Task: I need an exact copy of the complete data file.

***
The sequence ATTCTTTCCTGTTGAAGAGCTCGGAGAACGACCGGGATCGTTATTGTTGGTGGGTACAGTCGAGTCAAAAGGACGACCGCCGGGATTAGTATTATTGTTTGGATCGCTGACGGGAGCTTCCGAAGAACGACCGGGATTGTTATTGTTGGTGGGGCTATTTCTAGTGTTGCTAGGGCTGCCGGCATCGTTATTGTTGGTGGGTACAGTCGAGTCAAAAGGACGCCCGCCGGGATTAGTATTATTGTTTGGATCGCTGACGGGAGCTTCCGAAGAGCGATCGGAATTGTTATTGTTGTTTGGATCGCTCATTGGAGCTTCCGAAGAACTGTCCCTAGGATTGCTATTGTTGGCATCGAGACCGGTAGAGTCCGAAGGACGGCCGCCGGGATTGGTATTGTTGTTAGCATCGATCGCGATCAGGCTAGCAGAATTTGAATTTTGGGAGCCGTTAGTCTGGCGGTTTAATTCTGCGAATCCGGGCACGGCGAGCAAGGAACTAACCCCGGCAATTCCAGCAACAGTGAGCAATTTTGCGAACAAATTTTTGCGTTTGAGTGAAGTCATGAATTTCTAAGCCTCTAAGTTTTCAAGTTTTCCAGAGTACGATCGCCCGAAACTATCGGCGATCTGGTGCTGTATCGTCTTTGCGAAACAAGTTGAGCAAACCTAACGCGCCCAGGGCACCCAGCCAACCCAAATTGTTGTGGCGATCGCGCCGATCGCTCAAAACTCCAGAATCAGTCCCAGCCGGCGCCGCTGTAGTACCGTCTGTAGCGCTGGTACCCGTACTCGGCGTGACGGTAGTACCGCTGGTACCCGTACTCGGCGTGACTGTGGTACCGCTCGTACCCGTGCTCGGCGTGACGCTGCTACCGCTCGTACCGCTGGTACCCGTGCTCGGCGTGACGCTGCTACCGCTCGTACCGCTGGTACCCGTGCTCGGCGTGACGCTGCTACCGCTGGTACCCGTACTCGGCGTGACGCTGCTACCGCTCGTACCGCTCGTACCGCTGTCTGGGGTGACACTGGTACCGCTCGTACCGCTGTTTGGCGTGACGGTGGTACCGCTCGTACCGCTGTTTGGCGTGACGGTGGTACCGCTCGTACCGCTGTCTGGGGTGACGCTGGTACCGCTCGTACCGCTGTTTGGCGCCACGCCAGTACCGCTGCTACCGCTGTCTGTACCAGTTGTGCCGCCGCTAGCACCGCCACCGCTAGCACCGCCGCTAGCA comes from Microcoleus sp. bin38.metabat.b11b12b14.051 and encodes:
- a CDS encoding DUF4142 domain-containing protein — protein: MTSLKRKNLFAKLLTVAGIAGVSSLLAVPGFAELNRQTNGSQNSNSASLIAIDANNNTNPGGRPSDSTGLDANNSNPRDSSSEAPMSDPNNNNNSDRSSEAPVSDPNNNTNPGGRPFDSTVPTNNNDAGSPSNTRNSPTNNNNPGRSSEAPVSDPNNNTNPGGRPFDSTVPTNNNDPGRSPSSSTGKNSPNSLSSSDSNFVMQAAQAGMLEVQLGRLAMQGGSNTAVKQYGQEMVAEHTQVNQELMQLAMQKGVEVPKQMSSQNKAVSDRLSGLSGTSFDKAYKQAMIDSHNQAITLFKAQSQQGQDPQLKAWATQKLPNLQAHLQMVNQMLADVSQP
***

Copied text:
The sequence ATTCTTTCCTGTTGAAGAGCTCGGAGAACGACCGGGATCGTTATTGTTGGTGGGTACAGTCGAGTCAAAAGGACGACCGCCGGGATTAGTATTATTGTTTGGATCGCTGACGGGAGCTTCCGAAGAACGACCGGGATTGTTATTGTTGGTGGGGCTATTTCTAGTGTTGCTAGGGCTGCCGGCATCGTTATTGTTGGTGGGTACAGTCGAGTCAAAAGGACGCCCGCCGGGATTAGTATTATTGTTTGGATCGCTGACGGGAGCTTCCGAAGAGCGATCGGAATTGTTATTGTTGTTTGGATCGCTCATTGGAGCTTCCGAAGAACTGTCCCTAGGATTGCTATTGTTGGCATCGAGACCGGTAGAGTCCGAAGGACGGCCGCCGGGATTGGTATTGTTGTTAGCATCGATCGCGATCAGGCTAGCAGAATTTGAATTTTGGGAGCCGTTAGTCTGGCGGTTTAATTCTGCGAATCCGGGCACGGCGAGCAAGGAACTAACCCCGGCAATTCCAGCAACAGTGAGCAATTTTGCGAACAAATTTTTGCGTTTGAGTGAAGTCATGAATTTCTAAGCCTCTAAGTTTTCAAGTTTTCCAGAGTACGATCGCCCGAAACTATCGGCGATCTGGTGCTGTATCGTCTTTGCGAAACAAGTTGAGCAAACCTAACGCGCCCAGGGCACCCAGCCAACCCAAATTGTTGTGGCGATCGCGCCGATCGCTCAAAACTCCAGAATCAGTCCCAGCCGGCGCCGCTGTAGTACCGTCTGTAGCGCTGGTACCCGTACTCGGCGTGACGGTAGTACCGCTGGTACCCGTACTCGGCGTGACTGTGGTACCGCTCGTACCCGTGCTCGGCGTGACGCTGCTACCGCTCGTACCGCTGGTACCCGTGCTCGGCGTGACGCTGCTACCGCTCGTACCGCTGGTACCCGTGCTCGGCGTGACGCTGCTACCGCTGGTACCCGTACTCGGCGTGACGCTGCTACCGCTCGTACCGCTCGTACCGCTGTCTGGGGTGACACTGGTACCGCTCGTACCGCTGTTTGGCGTGACGGTGGTACCGCTCGTACCGCTGTTTGGCGTGACGGTGGTACCGCTCGTACCGCTGTCTGGGGTGACGCTGGTACCGCTCGTACCGCTGTTTGGCGCCACGCCAGTACCGCTGCTACCGCTGTCTGTACCAGTTGTGCCGCCGCTAGCACCGCCACCGCTAGCACCGCCGCTAGCA comes from Microcoleus sp. bin38.metabat.b11b12b14.051 and encodes:
- a CDS encoding DUF4142 domain-containing protein — protein: MTSLKRKNLFAKLLTVAGIAGVSSLLAVPGFAELNRQTNGSQNSNSASLIAIDANNNTNPGGRPSDSTGLDANNSNPRDSSSEAPMSDPNNNNNSDRSSEAPVSDPNNNTNPGGRPFDSTVPTNNNDAGSPSNTRNSPTNNNNPGRSSEAPVSDPNNNTNPGGRPFDSTVPTNNNDPGRSPSSSTGKNSPNSLSSSDSNFVMQAAQAGMLEVQLGRLAMQGGSNTAVKQYGQEMVAEHTQVNQELMQLAMQKGVEVPKQMSSQNKAVSDRLSGLSGTSFDKAYKQAMIDSHNQAITLFKAQSQQGQDPQLKAWATQKLPNLQAHLQMVNQMLADVSQP